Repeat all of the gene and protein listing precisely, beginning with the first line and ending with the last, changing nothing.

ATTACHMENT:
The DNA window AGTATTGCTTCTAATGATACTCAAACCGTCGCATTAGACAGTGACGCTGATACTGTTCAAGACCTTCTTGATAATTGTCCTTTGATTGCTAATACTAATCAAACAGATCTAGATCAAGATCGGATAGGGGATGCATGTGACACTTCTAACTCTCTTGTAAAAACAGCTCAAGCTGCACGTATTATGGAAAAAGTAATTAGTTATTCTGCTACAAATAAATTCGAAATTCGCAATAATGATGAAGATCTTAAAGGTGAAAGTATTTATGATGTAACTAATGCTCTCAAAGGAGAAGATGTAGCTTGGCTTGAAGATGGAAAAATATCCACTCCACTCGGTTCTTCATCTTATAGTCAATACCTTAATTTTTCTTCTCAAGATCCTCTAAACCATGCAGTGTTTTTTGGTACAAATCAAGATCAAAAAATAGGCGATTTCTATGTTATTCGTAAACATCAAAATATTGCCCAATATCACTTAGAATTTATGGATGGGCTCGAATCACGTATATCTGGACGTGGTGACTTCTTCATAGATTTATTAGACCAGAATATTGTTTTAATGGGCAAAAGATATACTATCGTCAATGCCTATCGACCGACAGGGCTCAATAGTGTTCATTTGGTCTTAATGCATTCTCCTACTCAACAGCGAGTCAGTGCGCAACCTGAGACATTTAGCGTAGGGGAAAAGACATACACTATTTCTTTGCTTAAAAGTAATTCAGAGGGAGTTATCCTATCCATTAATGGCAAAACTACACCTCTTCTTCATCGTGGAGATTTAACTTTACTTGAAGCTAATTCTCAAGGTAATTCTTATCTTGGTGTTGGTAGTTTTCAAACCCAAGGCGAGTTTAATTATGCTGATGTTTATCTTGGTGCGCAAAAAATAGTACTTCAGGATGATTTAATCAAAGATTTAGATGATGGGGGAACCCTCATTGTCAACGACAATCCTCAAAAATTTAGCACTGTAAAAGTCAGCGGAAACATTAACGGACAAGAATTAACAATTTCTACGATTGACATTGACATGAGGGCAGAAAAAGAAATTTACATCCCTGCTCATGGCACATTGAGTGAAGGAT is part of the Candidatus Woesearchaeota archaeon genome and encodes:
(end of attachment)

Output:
The DNA window AGTATTGCTTCTAATGATACTCAAACCGTCGCATTAGACAGTGACGCTGATACTGTTCAAGACCTTCTTGATAATTGTCCTTTGATTGCTAATACTAATCAAACAGATCTAGATCAAGATCGGATAGGGGATGCATGTGACACTTCTAACTCTCTTGTAAAAACAGCTCAAGCTGCACGTATTATGGAAAAAGTAATTAGTTATTCTGCTACAAATAAATTCGAAATTCGCAATAATGATGAAGATCTTAAAGGTGAAAGTATTTATGATGTAACTAATGCTCTCAAAGGAGAAGATGTAGCTTGGCTTGAAGATGGAAAAATATCCACTCCACTCGGTTCTTCATCTTATAGTCAATACCTTAATTTTTCTTCTCAAGATCCTCTAAACCATGCAGTGTTTTTTGGTACAAATCAAGATCAAAAAATAGGCGATTTCTATGTTATTCGTAAACATCAAAATATTGCCCAATATCACTTAGAATTTATGGATGGGCTCGAATCACGTATATCTGGACGTGGTGACTTCTTCATAGATTTATTAGACCAGAATATTGTTTTAATGGGCAAAAGATATACTATCGTCAATGCCTATCGACCGACAGGGCTCAATAGTGTTCATTTGGTCTTAATGCATTCTCCTACTCAACAGCGAGTCAGTGCGCAACCTGAGACATTTAGCGTAGGGGAAAAGACATACACTATTTCTTTGCTTAAAAGTAATTCAGAGGGAGTTATCCTATCCATTAATGGCAAAACTACACCTCTTCTTCATCGTGGAGATTTAACTTTACTTGAAGCTAATTCTCAAGGTAATTCTTATCTTGGTGTTGGTAGTTTTCAAACCCAAGGCGAGTTTAATTATGCTGATGTTTATCTTGGTGCGCAAAAAATAGTACTTCAGGATGATTTAATCAAAGATTTAGATGATGGGGGAACCCTCATTGTCAACGACAATCCTCAAAAATTTAGCACTGTAAAAGTCAGCGGAAACATTAACGGACAAGAATTAACAATTTCTACGATTGACATTGACATGAGGGCAGAAAAAGAAATTTACATCCCTGCTCATGGCACATTGAGTGAAGGAT is part of the Candidatus Woesearchaeota archaeon genome and encodes: